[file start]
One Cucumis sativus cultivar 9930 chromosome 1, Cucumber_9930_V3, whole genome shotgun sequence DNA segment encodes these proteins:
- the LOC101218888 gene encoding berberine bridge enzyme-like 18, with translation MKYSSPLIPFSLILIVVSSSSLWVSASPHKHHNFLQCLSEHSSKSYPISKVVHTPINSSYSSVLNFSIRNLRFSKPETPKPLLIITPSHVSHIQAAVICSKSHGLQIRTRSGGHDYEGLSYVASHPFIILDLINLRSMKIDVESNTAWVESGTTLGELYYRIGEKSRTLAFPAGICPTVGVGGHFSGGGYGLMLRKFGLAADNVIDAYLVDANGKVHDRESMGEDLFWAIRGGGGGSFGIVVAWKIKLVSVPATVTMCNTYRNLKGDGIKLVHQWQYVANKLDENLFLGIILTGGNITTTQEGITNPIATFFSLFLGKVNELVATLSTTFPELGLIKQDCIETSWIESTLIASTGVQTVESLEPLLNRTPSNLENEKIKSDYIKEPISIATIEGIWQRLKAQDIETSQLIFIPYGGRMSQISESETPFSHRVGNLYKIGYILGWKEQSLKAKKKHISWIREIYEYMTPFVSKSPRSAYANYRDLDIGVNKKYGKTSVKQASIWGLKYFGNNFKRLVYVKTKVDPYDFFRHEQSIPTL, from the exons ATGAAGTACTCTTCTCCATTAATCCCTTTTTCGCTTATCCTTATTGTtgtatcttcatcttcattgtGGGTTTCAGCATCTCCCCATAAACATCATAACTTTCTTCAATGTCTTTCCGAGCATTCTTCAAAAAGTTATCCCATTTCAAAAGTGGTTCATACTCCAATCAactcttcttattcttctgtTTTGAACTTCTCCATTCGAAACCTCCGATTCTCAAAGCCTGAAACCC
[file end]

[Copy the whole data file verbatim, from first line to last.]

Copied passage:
One Cucumis sativus cultivar 9930 chromosome 1, Cucumber_9930_V3, whole genome shotgun sequence DNA segment encodes these proteins:
- the LOC101218888 gene encoding berberine bridge enzyme-like 18, with translation MKYSSPLIPFSLILIVVSSSSLWVSASPHKHHNFLQCLSEHSSKSYPISKVVHTPINSSYSSVLNFSIRNLRFSKPETPKPLLIITPSHVSHIQAAVICSKSHGLQIRTRSGGHDYEGLSYVASHPFIILDLINLRSMKIDVESNTAWVESGTTLGELYYRIGEKSRTLAFPAGICPTVGVGGHFSGGGYGLMLRKFGLAADNVIDAYLVDANGKVHDRESMGEDLFWAIRGGGGGSFGIVVAWKIKLVSVPATVTMCNTYRNLKGDGIKLVHQWQYVANKLDENLFLGIILTGGNITTTQEGITNPIATFFSLFLGKVNELVATLSTTFPELGLIKQDCIETSWIESTLIASTGVQTVESLEPLLNRTPSNLENEKIKSDYIKEPISIATIEGIWQRLKAQDIETSQLIFIPYGGRMSQISESETPFSHRVGNLYKIGYILGWKEQSLKAKKKHISWIREIYEYMTPFVSKSPRSAYANYRDLDIGVNKKYGKTSVKQASIWGLKYFGNNFKRLVYVKTKVDPYDFFRHEQSIPTL, from the exons ATGAAGTACTCTTCTCCATTAATCCCTTTTTCGCTTATCCTTATTGTtgtatcttcatcttcattgtGGGTTTCAGCATCTCCCCATAAACATCATAACTTTCTTCAATGTCTTTCCGAGCATTCTTCAAAAAGTTATCCCATTTCAAAAGTGGTTCATACTCCAATCAactcttcttattcttctgtTTTGAACTTCTCCATTCGAAACCTCCGATTCTCAAAGCCTGAAACCC